Meet the Nun who discovered the house where Our Lady lived with Apostle John

One, among the most holiest shrines in all of Christendom was hidden and unknown for centuries, until 1891 when it was found by a determined French nun.
Sister Marie de Mandat-Grancey (1837-1915) is a woman who had a great devotion to the Blessed Virgin Mary.

And this devotion eventually led her to search for the home of Mary in Ephesus, in modern-day Turkey.

According to tradition, we believe that after the dying of Jesus, He entrusted Mary to the Apostle John, and the two settled in Ephesus some time after the Resurrection. The both lived in Ephesus for several years, until God assumed Mary into heaven.

Actually, the home where they lived was lost to history until when Sister Marie worked to find and preserve it.
Marie was brought up in a noble family and she entered the community of the Daughters of Charity in 1857 (the same community with St. Catherine Labouré, who received the Miraculous Medal).

She did her first assignment at a French orphanage, where she and six other sisters cared for 55 orphans.

Marie became the head of the Association of the Children of Mary and she loved teaching children to be closely united to the Immaculate Heart of Mary. She would always tell the Children, “Be like Mary”.

It was after Ten years, in year 1870, during the Franco-Prussian War, that Marie was named superior at an orphanage outside of Paris.

It was a chaotic and dangerous time, but in her 16 years there, Sister Marie did not disappoint her orphans and her sisters. She went further to build a second orphanage, and used her own family resources to cater for the children and her sisters.

Sister Marie then responded to Pope Leo XIII’s call for French missionaries to help in the Middle East. In the year 1886, she was assigned to a French hospital in Smyrna (now Izmir), Turkey.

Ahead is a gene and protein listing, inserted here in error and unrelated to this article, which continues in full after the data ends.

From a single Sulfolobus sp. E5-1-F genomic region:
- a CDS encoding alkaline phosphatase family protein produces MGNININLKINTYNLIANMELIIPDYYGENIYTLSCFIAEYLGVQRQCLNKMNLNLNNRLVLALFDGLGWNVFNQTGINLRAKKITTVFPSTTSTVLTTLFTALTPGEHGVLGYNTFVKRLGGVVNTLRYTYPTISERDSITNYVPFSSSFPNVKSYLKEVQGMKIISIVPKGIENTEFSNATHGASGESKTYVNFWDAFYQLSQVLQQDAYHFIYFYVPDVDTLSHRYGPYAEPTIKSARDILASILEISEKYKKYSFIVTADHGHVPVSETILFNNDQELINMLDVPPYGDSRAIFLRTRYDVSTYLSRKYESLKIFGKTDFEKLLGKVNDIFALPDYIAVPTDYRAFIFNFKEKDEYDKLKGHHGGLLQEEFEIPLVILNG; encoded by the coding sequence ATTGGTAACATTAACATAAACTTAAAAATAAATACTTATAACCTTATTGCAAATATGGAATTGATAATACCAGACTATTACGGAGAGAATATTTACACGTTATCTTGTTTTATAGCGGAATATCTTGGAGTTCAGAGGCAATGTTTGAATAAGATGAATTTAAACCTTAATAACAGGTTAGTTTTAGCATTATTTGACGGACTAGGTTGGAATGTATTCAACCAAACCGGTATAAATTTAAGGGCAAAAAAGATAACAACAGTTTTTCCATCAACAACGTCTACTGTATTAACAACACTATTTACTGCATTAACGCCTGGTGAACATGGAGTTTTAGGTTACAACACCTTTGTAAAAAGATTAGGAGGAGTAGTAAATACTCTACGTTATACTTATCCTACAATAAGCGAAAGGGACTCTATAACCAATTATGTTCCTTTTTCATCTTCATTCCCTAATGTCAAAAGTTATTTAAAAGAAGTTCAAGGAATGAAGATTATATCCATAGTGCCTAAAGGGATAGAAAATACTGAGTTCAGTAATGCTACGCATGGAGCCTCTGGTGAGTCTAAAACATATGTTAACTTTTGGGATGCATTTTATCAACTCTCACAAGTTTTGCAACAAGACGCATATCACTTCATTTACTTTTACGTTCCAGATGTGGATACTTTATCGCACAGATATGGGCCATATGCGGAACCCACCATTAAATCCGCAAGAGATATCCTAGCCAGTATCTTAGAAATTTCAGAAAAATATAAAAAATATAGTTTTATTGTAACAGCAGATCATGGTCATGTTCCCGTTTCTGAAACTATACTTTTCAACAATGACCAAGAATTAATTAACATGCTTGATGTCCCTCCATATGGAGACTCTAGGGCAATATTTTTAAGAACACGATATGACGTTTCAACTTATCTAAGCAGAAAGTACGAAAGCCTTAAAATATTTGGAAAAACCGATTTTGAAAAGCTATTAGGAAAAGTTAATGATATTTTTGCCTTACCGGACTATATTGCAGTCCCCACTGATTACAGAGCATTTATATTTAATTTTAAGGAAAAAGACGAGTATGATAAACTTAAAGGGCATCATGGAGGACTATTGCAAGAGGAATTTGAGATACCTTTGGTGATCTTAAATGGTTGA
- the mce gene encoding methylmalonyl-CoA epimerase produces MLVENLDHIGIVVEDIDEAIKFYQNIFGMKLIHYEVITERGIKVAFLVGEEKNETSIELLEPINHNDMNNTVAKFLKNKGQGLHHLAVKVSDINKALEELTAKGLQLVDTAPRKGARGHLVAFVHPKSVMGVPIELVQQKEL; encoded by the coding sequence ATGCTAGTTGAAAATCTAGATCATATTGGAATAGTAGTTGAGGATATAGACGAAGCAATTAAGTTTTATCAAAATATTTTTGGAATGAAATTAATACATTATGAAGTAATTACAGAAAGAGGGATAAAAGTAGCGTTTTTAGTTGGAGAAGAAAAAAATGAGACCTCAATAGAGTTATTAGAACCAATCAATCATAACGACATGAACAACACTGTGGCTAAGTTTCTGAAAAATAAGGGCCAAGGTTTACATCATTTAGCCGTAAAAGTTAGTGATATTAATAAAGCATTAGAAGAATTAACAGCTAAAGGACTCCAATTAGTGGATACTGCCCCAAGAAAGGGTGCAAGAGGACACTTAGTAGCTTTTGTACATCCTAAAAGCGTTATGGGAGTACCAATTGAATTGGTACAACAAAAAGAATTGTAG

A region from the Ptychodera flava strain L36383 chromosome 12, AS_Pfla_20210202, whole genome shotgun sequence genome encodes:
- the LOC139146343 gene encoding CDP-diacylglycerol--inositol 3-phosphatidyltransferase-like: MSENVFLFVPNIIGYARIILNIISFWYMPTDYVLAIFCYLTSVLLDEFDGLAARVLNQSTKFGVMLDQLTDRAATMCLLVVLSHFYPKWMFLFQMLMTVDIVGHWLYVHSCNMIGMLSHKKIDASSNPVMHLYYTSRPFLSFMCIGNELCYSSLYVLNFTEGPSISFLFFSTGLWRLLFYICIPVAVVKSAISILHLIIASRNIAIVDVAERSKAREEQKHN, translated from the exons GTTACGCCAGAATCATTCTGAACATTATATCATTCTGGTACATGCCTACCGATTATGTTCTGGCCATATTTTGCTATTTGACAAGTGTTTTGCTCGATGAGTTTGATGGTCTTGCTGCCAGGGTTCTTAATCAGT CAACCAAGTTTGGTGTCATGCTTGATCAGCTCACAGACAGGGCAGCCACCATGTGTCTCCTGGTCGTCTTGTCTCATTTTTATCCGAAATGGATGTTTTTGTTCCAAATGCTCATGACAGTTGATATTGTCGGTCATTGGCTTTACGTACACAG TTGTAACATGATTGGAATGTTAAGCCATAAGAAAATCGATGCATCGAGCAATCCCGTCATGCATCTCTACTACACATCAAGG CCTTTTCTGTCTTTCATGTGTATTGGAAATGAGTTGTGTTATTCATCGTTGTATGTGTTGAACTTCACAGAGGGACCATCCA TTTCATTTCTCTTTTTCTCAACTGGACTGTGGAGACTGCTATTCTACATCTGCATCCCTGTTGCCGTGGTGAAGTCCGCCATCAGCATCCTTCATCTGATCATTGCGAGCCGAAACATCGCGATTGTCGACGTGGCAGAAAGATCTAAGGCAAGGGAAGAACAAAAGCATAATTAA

The hospital was in a very pathetic condition, and Sister Marie again used her own family funds to make improvements for the patients and staff, while she lived her life in poverty.

It was during her time Smyrna that she read the writings of German mystic Blessed Anne Catherine Emmerich on the life of the Blessed Virgin Mary and St. John at Ephesus.

The writings of Emmerich are based on visions she had about the life of Mary, including visions of Mary’s house.

Sr. Marie began a mission to find the site, as she was convinced that this sacred site must be located and honored. She pleaded with two priest to read the writings of Blessed Anne, and the three of them made a determination that the house would have existed just a short distance from where they were all providentially assigned.

The first search to find Mary’s house took place in July 1891. The group, which made up of the priests, Sr Marie, and guides, went by donkey and they used the book of Blessed Anne of private revelations as their map. And they believed to had found the house on July 29.

Under the guidance of Sister Marie, archaeologists identified the ruins of a 1st-century home, with a church from the 4th century having been built over it.
Sister Marie received permission to purchase the property in her name on Oct. 21, 189.

She went further to ask her father for the money needed to buy not only the area of the house, but the entire mountain on which the house stands. So she purchased the property on Nov. 15, 1892. And she then worked tirelessly to restore the house, making it a place of pilgrimage.

Sister Marie stayed in this place, caring for Muslims and Christians, until her death.

Sister Marie led a life of detachment, virtue, obedience and charity. Her cause of beatification was made open on Jan. 21, 2011, in the Diocese of St. Joseph-Kansas City, Missouri.

The cause of beautification started in Missouri because it was impossible for the Archdiocese of Smyrna, Turkey, to do all of the work necessary for the cause due to small staff, few resources and terror threats.

Pope Leo XIII encouraged Christians to visit the site, declaring it a place of pilgrimage. Pope St. John XXIII granted plenary indulgences upon the house of Mary for all time on Aug. 18, 1961.

More than 1 million people visit this site every year even the Popes, Popes Paul VI, John Paul II and Benedict XVI each made trips there. For Christians and also for many others around the world, this site is a sacred place to visit.

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